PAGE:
ASIAN CASE RESEARCH JOURNAL, VOL. 6, ISSUE 1, 1–13 (2002)
This case was prepared by Assistant Professor Susan H. C. Tai of The Hong Kong Polytechnic University as a basis for classroom discussion rather than to illustrate either effective or ineffective handling of an administrative or business situation. Please address all correspondence to Dr Susan Tai, Department of Business Studies, The Hong Kong Polytechnic University, Kowloon, Hong Kong, E-mail: firstname.lastname@example.org.
Supermarket Cyber Storm: Where adMart Went Wrong
INTRODUCTION A revolution was taking place in the grocery store industry, and was creating the potential for drastically lower food bills for Hong Kong consumers. This was the result of Mr. Jimmy Lai Chee-yings latest business venture, adMart, a directmarketing company that sold groceries and electronic products through the Internet and phone-in orders, and offered free delivery service. At stake was a slice of the market worth more than HK$55 billion (US$7 billion) a year (HK Standard, 22 August 1999). Mr. Jimmy Lai had broken into other markets in the last ten years with Giordano (a casual wear chain-store), Next Magazine (a weekly magazine), and Apple Daily (a daily newspaper). But this time, he was taking on Hong Kongs retail powerhouses, a duopoly of billionaire Mr. Li Ka-shings Hutchison Whampoa (ParkN Shop) and the colonial British conglomerate Jardine Matheson Holdings (Wellcome Supermarket). Other retailers had not been able to challenge the entrenched giants, largely because setting up brick and mortar stores was simply too expensive given Hong Kongs skyrocketing real-estate costs. Mr. Jimmy Lai figured that a virtual store would solve the problem and boasted that adMart would smash the status quo and bring price relief to local customers (Business Week, 23 October 2000). Both ParkN Shop and Wellcome took adMart seriously because of Lais proven success, and moved quickly to stifle his chances of a new business success.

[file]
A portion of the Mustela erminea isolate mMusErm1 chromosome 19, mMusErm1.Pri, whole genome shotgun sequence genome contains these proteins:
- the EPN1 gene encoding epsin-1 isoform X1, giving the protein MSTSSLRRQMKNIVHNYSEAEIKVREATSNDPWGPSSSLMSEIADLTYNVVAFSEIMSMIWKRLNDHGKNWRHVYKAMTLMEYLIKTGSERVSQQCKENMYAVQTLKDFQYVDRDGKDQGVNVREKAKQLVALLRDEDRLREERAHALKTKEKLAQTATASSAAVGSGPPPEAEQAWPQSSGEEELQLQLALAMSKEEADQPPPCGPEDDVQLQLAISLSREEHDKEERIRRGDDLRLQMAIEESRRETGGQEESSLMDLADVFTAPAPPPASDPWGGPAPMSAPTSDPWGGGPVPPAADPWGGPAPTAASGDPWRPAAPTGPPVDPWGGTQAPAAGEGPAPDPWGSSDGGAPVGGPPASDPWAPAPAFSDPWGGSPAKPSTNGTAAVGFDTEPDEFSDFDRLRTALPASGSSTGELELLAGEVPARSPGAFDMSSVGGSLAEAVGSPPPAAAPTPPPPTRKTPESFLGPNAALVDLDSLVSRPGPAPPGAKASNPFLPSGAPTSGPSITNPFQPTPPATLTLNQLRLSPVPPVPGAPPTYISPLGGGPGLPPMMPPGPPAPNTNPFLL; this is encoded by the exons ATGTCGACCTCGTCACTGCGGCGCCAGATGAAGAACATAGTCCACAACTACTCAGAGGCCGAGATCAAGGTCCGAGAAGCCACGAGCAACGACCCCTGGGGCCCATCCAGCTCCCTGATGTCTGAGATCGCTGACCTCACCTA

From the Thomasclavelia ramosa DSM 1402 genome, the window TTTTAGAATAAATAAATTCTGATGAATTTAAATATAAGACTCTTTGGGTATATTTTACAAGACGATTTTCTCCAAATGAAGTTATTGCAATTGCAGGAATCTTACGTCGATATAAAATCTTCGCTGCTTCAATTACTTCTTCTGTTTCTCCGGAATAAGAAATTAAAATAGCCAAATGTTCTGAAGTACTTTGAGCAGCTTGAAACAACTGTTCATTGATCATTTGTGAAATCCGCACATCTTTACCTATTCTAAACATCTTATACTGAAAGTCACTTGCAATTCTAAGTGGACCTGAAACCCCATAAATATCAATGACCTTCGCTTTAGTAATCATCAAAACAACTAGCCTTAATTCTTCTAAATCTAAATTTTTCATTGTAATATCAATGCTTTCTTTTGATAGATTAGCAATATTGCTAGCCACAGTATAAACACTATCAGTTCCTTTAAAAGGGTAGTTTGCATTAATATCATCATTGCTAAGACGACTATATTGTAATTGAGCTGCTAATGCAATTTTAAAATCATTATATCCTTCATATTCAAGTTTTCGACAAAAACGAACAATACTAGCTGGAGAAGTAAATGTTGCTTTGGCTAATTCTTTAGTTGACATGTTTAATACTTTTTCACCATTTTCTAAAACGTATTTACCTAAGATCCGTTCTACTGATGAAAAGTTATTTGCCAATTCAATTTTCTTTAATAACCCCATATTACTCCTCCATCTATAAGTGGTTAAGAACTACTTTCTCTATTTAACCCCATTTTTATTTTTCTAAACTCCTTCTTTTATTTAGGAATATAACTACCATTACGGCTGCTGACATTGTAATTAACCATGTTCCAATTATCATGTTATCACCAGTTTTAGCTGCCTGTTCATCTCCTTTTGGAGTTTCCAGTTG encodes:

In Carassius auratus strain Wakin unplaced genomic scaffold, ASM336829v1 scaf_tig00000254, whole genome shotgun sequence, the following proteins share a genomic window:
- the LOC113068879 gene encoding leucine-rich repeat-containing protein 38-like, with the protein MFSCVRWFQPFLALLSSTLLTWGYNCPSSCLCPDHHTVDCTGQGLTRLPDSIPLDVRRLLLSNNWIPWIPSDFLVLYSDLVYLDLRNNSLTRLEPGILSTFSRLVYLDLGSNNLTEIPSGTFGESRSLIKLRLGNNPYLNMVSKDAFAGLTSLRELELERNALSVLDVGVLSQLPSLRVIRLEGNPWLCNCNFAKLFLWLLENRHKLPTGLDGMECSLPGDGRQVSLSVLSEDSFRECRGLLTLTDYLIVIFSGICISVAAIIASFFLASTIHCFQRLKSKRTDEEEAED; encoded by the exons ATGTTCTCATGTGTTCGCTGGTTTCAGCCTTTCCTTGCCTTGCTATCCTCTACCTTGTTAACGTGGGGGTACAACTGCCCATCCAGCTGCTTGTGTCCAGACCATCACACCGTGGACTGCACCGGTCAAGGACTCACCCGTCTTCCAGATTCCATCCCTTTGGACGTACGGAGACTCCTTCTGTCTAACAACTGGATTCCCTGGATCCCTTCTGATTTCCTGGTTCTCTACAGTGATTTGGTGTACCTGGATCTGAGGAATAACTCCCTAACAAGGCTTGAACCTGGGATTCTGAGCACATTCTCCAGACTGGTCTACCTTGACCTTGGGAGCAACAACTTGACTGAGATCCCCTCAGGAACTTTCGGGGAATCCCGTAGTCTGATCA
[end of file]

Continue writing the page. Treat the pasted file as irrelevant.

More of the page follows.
© 2002 by World Scientific Publishing Co.
AdMart was established in early 1999, and service began six months later. The idea was to use the huge advertising muscle of Mr. Jimmy Lais Next Media Group to sell products and revolutionize the grocery market. An excellent marketing strategy such as promoting adMart goods vigorously in his Apple Daily, one of Hong Kongs two most-read newspapers, and orders could be placed by telephone, fax, or e-mail. As a result, a new brand name was developed in a short time, which forced Wellcome and ParkN Shop into a cut-throat price war. Mr. Jimmy Lai claimed that Hutchison and Jardine had warned the distributors not to sell groceries and electronics to adMart and pulled advertisements out of his Apple Daily. Although the two supermarket giants did not admit to directly competing with adMart, both acknowledged that they met adMarts challenge by boosting advertising, slashing prices, and launching their own me-too cyber stores (Business Week, 23 October 2000). The venture into cyber-shopping was never going to be smooth for adMart. The first problem was that online transactions did not live up to expectations. At their height, only 25 percent of the orders delivered were placed on the Internet, with 65 percent coming by telephone, and 10 percent by fax (SCMP.com, 13 December 2000). Not long after it opened, adMart was plagued by product and service problems. Adding to adMarts woes, suppliers stopped providing goods, because the company was selling products below prices agreed between the suppliers and other retailers. Hampered by a lack of quality products, adMart was forced to parallel import goods that offered little quality assurance, and reportedly made losses of between HK$50 and $60 million a month (Hong Kong iMail, 12 December 2000). After an 18-month period of intense competition, adMart ceased trading on 11 December 2000. A spokesman for the company explained that the minimal profit made on goods was...
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